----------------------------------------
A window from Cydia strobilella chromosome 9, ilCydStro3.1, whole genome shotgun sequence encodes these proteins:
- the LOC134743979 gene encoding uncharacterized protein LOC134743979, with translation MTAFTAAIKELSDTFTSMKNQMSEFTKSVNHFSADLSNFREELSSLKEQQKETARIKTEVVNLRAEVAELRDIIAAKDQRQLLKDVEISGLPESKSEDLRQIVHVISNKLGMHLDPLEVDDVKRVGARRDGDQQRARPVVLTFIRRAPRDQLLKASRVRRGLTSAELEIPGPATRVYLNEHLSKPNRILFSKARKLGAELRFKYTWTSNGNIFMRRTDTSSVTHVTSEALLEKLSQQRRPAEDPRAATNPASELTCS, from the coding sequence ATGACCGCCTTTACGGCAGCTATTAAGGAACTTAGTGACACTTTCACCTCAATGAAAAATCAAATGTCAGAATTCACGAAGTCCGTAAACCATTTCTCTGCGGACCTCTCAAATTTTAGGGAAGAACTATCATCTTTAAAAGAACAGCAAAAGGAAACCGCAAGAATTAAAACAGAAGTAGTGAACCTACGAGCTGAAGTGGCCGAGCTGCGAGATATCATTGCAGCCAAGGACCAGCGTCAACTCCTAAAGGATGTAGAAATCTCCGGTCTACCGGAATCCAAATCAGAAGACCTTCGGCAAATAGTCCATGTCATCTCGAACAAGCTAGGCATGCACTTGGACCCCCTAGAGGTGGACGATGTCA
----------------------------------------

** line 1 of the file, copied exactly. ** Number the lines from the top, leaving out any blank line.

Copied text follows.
A window from Cydia strobilella chromosome 9, ilCydStro3.1, whole genome shotgun sequence encodes these proteins: